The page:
Effects Of Colonization On Plant Knowledge

August 25, 2017 | 1 Comment

OLYMPUS DIGITAL CAMERAThe third Think Fest 2017 event will take place on Sunday August 27 with Losing Ground – the effects of cultural transplantation and colonization on plant knowledge in Bermuda – a presentation by graduate student Saskia Wolsak.

Bermudian Saskia Wolsak is completing her MSc in ethnobotany at the University of British Columbia where she will begin her Phd in September 2017. Her research focus is the relationship between plants and people in Bermuda.

Ms Wolsak said: “We will be discussing the knowledge-power dynamic and the forces which led to the erosion of plant knowledge in Bermuda, with a focus on some of the plants that most influenced Bermuda’s culture and landscape including cedar, palmetto, allspice, and cassava.”

Her presentation will examine how varying types of traditional knowledge and skills underwent a series of adaptations to cope with the social, economic, and environmental pressures of living in a colonial society in a land foreign to those who ended up in Bermuda.

“A study in Bermuda ethnobotany offers many benefits. It provides insight into Bermuda’s history, into the creativity and self-sufficiency of Bermudians, into the current state of our landscape, how it got to be that way and what we can do to change it.”

Organisers have taken the opportunity to use Think Fest as a platform for introducing startups or new business concepts.

Sunday night’s ThinkFest event takes place at Liberty Theatre starting at 6:45 pm with a tasting from Wild Herbs and Plants of Bermuda with delectables such as cactus caviar and prickly pear cheesecake.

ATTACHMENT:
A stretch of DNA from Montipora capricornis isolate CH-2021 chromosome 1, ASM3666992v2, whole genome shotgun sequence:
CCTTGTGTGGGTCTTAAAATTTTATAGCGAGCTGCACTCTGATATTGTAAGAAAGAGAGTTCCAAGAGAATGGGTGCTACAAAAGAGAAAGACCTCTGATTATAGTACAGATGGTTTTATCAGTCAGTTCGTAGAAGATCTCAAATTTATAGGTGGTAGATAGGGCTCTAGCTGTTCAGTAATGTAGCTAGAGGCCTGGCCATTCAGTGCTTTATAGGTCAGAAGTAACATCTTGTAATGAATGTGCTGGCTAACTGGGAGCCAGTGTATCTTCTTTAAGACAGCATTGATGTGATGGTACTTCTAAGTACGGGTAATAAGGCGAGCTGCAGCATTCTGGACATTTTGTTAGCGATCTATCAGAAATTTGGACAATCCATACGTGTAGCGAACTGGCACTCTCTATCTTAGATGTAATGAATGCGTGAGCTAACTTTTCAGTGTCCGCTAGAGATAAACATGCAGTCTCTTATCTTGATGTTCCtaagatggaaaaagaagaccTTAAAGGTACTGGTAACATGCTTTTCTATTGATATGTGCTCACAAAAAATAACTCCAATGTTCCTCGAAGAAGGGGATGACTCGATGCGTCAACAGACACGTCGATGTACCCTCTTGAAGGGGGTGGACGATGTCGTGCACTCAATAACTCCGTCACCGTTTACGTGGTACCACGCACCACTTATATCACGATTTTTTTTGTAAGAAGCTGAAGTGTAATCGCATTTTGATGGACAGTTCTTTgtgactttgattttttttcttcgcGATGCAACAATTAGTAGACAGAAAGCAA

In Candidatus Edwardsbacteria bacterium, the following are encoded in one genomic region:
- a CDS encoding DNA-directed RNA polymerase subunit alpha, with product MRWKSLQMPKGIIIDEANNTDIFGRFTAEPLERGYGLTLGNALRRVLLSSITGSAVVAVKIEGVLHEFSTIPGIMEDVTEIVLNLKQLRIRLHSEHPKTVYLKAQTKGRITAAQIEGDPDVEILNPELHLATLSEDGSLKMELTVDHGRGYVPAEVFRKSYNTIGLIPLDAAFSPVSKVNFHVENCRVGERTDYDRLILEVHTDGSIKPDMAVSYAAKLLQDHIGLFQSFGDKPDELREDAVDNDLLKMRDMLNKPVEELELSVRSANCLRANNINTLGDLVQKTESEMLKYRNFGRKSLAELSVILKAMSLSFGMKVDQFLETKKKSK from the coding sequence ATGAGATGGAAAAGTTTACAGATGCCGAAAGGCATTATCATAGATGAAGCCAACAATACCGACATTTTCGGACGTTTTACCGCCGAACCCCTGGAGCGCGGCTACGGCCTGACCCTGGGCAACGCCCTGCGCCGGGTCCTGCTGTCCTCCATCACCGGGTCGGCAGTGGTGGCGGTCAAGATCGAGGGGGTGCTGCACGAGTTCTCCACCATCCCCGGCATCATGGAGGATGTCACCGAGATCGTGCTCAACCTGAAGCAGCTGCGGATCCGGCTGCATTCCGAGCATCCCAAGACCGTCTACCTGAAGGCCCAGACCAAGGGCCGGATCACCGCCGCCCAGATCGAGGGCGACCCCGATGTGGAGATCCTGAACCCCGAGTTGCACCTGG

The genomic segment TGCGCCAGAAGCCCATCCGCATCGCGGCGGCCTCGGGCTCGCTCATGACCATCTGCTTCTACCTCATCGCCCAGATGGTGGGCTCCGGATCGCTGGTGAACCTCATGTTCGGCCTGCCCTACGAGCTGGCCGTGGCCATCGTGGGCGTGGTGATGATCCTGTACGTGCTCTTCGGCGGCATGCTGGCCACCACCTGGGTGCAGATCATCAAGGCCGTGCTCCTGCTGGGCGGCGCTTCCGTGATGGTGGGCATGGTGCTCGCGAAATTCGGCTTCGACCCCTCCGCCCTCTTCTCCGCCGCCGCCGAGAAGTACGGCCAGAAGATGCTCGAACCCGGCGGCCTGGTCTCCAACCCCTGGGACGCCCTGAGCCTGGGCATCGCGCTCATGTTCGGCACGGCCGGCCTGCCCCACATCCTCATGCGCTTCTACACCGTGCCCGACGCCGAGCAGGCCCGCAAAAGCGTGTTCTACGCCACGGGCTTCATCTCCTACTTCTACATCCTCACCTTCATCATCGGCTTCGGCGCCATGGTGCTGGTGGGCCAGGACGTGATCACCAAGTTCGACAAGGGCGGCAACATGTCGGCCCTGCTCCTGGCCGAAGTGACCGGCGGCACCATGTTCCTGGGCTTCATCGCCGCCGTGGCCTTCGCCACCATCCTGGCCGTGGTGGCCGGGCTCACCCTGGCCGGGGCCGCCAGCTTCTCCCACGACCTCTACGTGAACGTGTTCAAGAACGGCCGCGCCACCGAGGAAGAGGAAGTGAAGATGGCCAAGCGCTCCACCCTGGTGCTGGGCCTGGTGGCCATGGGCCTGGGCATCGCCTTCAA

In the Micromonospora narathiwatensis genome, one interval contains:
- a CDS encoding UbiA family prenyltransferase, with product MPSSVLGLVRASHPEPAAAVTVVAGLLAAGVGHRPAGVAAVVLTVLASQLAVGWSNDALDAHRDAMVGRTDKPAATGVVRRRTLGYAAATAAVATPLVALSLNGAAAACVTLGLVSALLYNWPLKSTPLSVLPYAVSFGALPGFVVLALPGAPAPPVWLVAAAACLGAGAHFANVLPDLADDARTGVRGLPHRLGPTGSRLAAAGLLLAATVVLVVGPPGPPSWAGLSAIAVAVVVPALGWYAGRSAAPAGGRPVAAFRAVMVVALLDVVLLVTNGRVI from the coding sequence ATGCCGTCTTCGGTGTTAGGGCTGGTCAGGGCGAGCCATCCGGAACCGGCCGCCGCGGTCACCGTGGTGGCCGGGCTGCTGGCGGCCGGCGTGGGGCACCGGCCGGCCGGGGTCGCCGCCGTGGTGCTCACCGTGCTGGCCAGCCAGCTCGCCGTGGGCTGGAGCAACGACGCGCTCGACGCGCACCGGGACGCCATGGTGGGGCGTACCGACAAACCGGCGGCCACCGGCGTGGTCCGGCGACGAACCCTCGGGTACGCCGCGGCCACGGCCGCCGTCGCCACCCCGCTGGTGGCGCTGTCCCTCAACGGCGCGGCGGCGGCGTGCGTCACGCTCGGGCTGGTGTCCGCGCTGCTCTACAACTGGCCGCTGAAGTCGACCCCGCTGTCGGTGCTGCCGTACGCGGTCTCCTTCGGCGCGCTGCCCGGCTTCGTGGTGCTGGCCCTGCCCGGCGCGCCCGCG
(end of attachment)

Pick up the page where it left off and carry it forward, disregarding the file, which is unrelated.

The main presentation begins immediately after at 7:10 pm.

The newest event on the Bermuda calendar, Think Fest is an opportunity for the island to celebrate and acknowledge Bermudian academics and independent thinkers, a platform for networking with potential employers, funders, other academics and researchers and a forum for discussing the latest research in a wide variety of fields.

Interested persons and organizations can contact us directly for more information.

Tickets for Think Fest 2017 events can be purchased online at think.bm or at the door. Early bird and group discount tickets are available.

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Category: All, Environment

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  1. sage says:

    The erosion of plant knowledge combined with sheer stupidity has reached critical levels in Bermuda, grocery and health stores have just dumped loads of hemp seed, protein and milk because the new Collector of Customs sent out a letter reminding the retailers (and themselves apparently), that hemp products other than fiber are, and always have been, considered to be illegal (despite the fact no one has ever been charged for hemp possession). Without question people complied and now one of the most beneficial plants known to man is further demonized by clueless imbeciles wrongfully and unjustly. This island would have never been discovered, much less colonized, if the cannabis plant wasn’t utilized to make the tons of durable rigging sailing vessels required to make oceanic crossings. So now after the customs and police have been derelict in their duties for decades by allowing these life threatening hemp products to be imported, sold and consumed, they in their infinite wisdom are cracking down on hemp in 2017 when most civilized places are legalizing psychoactive cannabis. Is this type of mental depravity caused by colonialism?

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